10 Feb 2017

About Urban Trees

Many little people
In little places
Doing little things
Can change the world
Eduardo Galeano
It is an unquestionable fact that human beings are capable of making valuable contributions to this world. I would like to focus on one particular contribution: planting trees. Planting trees serves as a reminder that the human drive, even as individuals, is amazingly powerful, and that it can certainly be multiplied. It is better explained through the above quote from Eduardo Galeano.
Planting at least one before leaving this world is not complicated at all. We can find the right spot for a tree, even if we do not have a backyard. Caring for the tree is also crucial, since trees are most vulnerable during the first few years after being planted. However, it is more than just planting them and cross our arms and watch. They might not grow or thrive if we sit and just do this. It is even possible that their growth becomes so uncontrollable that it could carry unwanted or even tragic consequences for us.

Now that the dry season has begun, I have been watching some of the trees planted close to our home. It is impressive to see how much some of them have changed throughout the years. Mireya, our neighbor, has a mango tree on her backyard. This tree has branches that go over into our yard. I noticed that, on the first week of January, it had a lot of new leaves, and that it shed all the old leaves in a short time. A large amount of dry leaves fell down, and shiny new leaves replacing them on the tree were seen in a matter of just two or three days.

The same thing happens with the mahogany trees and their renewed foliage and fruit. The fruit of this tree resemble a big cone. “Winged seeds”, as botanists call them, are then released from these cones to be dispersed by the wind during the dry season. For growing a strong tree, it is necessary to select the best seeds. This is a great time for this, since there are definitely enough seeds this month for anybody who wants to plant a mahogany tree.

I have been thinking a lot about what happened in November last year, when a student’s life was cut short by a falling tree in front of his school in Ancón. I drive by that place very frequently because it is on my way home. No words that I could say would comfort this student’s parents and relatives.
However, we need to control our reactions when a tragedy like this happens. I am talking about reactions like aimlessly cutting down trees everywhere in the city. We can fool ourselves by thinking that this is the best way of solving the problem, and that this is a good remedy for the lack of planning. The fault is not on the trees, is on us. To begin with, we have the responsibility of knowing which trees to plant and where. I was informed that even trees in our countryside, miles away from Panama City, were cut down because of a similar tragedy at the parking lot of  Hospital del Niño years ago.
The association of communities in the Panama Canal area (Asociación de Comunidades del Área del Canal), and other civilian associations as the environmental association of Panama (Asociación Ecologista de Panamá) and environmental law association (Asociación de Derecho Ambiental), sounded the alarm last December when a few trees were about to be chopped down in the area, with no valid technical reason. These associations justifiably requested an inventory of sick trees and preventive and curative treatment for these trees, according to the findings or inventory.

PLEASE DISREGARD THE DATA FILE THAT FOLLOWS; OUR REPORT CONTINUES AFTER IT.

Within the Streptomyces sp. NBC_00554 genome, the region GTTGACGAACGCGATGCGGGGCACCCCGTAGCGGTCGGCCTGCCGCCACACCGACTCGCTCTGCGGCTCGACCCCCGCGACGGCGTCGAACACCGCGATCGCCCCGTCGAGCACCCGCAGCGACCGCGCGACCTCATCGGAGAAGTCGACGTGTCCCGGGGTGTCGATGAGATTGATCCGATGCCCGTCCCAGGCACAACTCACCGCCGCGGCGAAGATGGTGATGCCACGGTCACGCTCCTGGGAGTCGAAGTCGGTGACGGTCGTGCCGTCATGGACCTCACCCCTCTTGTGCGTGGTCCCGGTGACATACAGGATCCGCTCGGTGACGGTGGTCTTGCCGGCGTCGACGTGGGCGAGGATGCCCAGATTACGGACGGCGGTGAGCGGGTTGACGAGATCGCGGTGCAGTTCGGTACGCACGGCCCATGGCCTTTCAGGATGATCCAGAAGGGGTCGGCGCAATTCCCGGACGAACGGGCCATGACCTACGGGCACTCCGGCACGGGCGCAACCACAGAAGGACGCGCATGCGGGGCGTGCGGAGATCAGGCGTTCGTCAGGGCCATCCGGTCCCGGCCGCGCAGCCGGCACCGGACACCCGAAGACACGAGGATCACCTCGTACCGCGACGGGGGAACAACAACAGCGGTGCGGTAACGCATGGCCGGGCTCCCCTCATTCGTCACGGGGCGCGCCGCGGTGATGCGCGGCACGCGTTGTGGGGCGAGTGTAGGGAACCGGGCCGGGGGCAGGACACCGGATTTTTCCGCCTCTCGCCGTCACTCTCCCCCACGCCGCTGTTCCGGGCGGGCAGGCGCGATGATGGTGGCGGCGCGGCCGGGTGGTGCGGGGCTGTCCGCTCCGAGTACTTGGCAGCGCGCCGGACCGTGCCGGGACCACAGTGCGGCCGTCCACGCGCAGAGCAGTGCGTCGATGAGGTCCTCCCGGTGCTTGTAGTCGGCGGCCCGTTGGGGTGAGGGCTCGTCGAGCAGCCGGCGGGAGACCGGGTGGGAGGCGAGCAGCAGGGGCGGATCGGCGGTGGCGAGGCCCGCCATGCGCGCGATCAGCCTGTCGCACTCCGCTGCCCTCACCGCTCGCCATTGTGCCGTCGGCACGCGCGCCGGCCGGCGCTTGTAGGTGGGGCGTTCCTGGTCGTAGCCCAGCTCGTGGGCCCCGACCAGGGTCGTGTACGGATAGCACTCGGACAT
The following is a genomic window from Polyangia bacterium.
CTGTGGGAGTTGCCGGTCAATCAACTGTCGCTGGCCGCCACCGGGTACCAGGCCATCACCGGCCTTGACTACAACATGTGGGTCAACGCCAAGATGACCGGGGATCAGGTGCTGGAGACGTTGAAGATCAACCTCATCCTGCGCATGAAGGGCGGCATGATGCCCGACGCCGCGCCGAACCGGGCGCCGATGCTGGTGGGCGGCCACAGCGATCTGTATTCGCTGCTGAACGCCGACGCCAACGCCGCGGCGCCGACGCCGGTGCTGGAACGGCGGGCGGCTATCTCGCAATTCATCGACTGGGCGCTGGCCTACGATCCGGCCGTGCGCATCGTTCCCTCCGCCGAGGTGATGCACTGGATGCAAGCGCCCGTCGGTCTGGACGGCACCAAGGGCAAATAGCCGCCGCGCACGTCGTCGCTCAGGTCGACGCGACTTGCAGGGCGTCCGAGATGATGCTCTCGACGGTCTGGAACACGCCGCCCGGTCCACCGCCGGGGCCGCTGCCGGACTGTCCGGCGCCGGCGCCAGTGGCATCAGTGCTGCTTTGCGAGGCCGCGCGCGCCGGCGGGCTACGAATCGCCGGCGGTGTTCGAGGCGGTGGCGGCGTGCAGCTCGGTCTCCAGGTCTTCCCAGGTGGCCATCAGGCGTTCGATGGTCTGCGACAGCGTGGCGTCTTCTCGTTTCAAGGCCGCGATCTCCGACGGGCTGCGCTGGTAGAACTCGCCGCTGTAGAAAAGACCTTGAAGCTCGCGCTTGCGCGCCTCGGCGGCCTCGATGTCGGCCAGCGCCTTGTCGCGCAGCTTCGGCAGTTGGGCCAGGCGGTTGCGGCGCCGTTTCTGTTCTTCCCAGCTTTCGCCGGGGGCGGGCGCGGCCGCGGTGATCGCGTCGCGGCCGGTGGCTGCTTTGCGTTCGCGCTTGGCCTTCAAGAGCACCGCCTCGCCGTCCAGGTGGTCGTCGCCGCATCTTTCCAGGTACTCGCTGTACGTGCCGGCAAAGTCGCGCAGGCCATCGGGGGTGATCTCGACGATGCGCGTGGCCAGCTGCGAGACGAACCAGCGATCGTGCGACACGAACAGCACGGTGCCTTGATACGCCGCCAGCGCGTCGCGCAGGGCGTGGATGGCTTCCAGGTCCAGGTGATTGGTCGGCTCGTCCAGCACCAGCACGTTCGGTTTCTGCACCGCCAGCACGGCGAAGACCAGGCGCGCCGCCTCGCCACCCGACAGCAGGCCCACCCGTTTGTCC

It takes all kinds to make a world.  Many people would fail to acknowledge the role of trees in the improvement of air quality, as beautiful ornaments or as providers of shade, and only can see their commercial value, thus seeking to make a profit out of the fallen tree.
For the last part of this newsletter, I would like to list some species that, because of their root system, are not the best options for urban areas. This information was kindly provided by Ricardo V. Osorio, arborization coordinator of environmental management (Dirección de Gestión Ambiental, Municipio de Panamá). Thank you engineer Osorio! On a future newsletter, I will bring more information about trees that are more than suitable for urban areas, and also about their benefits.
The country-almond tree (Terminalia catapa) that is commonly planted on many houses and avenues in Panama requires a lot of moisture for its growth, and its roots tend to spread in trying to find water reservoirs around houses and avenues. The rubber fig (Ficus elástica) and the benjamin fig or Ficus tree (Ficus benjamina) also have very aggressive roots.
The breadnut tree (Artocarpus spp.), is a “long-lasting” tree. The roots of this tree can damage constructions, floors and even roads. A minimum distance of 10-20 meters is recommended between these trees and any type of construction. The royal poinciana or flamboyant (Delonix regia) has very thick and superficial roots. A separation of at least 20 meters must exist between this tree and any constructions or roads. In fact, the ideal thing is to plant them on open spaces.
The African tulip tree (Spathodea campanulata) has a shallow, highly destructive, radicular system. It is a menace to foundations and sewage facilities. Besides, it can be easily knocked down by the wind. The guanacaste or elephant-ear tree (Enterolobium cyclocarpum) has thick and shallow roots that can also damage structures. Because of its weight and composition, it can fall down easily, and without a warning.